When a death occurs unexpectedly at home, the family should first contact 911. St. Joseph County requires that unexpected in home deaths be reported to the Medical Examiner’s Office; however the attending nurse, physician and funeral home will take care of this process. If the deceased was being cared for by hospice or an in-home nurse, then the attending nurse or physician will make a pronouncement of death, and will usually contact the funeral home at your request. If death occurs at a hospital, nursing home or other care facility the staff of that facility will contact the funeral home.
As part of your Responsible Planning, the information needed for the death certificate will be obtained for your file ahead of time. After death occurs, this information will be reviewed and made current with your next of kin, signed by the attending physician or medical examiner and funeral director, filed at the County Clerk’s office and placed on record with the state. The funeral home will secure any number of certified copies of the death certificate that you request. We usually recommend each family have 5 to 10 copies.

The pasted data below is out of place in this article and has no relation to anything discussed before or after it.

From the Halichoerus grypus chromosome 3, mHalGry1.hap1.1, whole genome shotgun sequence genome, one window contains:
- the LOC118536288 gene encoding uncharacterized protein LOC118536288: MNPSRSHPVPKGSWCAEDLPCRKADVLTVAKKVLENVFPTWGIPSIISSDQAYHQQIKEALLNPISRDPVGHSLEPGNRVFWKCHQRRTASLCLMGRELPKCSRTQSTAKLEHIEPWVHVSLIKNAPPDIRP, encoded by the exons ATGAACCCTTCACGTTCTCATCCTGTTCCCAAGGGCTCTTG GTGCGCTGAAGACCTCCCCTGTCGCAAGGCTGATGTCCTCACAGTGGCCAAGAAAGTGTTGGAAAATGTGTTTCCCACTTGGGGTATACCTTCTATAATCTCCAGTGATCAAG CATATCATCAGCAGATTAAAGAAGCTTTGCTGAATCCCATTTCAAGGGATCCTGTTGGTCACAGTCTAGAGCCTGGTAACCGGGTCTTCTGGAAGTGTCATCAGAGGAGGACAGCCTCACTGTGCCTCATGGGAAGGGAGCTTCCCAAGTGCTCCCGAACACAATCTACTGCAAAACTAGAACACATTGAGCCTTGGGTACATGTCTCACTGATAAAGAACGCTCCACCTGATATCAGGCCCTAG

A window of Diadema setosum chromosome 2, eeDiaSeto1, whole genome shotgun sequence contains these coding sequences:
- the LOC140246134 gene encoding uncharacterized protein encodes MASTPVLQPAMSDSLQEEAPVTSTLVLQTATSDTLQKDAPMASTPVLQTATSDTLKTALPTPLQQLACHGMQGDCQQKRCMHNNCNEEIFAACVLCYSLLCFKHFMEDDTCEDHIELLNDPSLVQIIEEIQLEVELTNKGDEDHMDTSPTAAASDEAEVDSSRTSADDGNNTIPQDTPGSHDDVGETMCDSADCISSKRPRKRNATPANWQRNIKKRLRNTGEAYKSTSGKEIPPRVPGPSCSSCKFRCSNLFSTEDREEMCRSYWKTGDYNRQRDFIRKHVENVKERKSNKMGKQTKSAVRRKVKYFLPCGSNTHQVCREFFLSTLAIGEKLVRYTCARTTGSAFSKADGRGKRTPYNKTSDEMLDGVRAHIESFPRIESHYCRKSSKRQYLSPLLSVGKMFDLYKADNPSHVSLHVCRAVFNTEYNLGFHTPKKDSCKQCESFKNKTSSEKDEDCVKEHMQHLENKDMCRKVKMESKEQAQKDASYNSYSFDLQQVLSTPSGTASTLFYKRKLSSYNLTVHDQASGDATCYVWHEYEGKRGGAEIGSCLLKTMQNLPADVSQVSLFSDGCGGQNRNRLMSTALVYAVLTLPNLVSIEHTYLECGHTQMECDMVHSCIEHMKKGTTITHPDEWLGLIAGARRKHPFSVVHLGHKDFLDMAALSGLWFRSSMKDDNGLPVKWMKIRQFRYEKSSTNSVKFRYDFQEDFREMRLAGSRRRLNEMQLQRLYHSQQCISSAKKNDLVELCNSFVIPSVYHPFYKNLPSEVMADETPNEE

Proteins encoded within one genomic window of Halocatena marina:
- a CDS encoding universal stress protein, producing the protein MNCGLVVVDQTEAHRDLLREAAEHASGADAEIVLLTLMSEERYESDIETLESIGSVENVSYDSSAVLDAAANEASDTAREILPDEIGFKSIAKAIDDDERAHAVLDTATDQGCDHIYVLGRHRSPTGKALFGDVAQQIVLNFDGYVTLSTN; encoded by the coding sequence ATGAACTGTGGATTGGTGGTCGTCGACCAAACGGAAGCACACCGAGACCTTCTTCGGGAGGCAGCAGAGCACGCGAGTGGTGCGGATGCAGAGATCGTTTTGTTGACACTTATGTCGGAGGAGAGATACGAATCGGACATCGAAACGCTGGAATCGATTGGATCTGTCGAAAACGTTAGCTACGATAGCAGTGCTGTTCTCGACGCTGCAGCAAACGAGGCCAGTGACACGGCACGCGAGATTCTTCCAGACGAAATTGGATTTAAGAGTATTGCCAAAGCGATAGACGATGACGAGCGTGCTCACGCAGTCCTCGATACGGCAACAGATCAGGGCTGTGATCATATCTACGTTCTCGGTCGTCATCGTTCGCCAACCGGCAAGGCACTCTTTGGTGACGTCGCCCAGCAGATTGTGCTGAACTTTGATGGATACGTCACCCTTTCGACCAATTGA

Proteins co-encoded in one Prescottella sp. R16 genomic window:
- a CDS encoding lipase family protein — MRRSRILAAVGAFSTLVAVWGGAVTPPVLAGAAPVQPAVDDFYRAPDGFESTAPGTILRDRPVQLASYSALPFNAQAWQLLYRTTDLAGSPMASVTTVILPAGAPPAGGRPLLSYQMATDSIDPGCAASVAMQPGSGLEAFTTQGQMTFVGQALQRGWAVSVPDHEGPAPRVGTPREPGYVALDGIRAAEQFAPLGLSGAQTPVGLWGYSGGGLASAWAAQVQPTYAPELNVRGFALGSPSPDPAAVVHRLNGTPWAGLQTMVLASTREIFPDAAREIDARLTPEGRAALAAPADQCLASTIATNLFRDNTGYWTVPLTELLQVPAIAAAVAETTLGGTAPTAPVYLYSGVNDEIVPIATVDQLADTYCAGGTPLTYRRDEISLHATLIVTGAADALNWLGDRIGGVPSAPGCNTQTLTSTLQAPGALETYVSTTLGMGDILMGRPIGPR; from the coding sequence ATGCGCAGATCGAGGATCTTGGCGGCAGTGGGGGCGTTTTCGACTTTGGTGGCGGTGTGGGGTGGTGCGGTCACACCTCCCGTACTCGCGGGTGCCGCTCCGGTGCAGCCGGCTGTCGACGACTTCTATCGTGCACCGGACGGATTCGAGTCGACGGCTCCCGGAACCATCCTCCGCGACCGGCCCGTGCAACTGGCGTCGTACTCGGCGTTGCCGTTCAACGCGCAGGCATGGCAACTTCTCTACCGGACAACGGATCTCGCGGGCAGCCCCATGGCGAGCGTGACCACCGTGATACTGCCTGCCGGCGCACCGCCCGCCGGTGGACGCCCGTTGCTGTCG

Michigan State law requires that three documents be signed before any cremation can take place: a cremation authorization, death certificate and Medical Examiner’s authorization. The cremation authorization must be signed by the surviving spouse or majority of the immediate next of kin.
If your wish is to be buried in a cemetery, you may incur additional expenses from the cemetery itself. These expenses include purchasing a grave space, opening and closing of the grave, and in some cemeteries a vault handling fee. As part of our Responsible Planning Program, you may choose to set extra funds aside for these costs. It is important to note that the funeral home cannot guarantee these prices because they are third party expenses. Your funeral director will be happy to research and plan for these costs with you.
Most Michigan cemeteries require that the casketed remains or urn be placed in an outer burial container. These containers protect against the elements and uphold the landscaping of the cemetery. The minimum outer burial container that can be purchased is a concrete grave-liner. Your funeral director will explain all of your options.
A traditional funeral service or celebration means the body of the deceased is present during the ceremony. A memorial service (often associated with cremation) is just the opposite: the body of the deceased is not present for the ceremony and is therefore remembered in memoriam.
Cash Advance Items are expenses that are placed on your funeral bill, but are not related to the funeral home charges. Cash advance items are placed on the bill as a way to alleviate burden and red tape for you and your family. These may include cemetery fees, newspaper charges, death certificates, honorariums, flowers, etc. During your Responsible Planning you are welcome to place money aside to cover these expenses; however we are unable to guarantee the cost in your Responsible Planning Contract.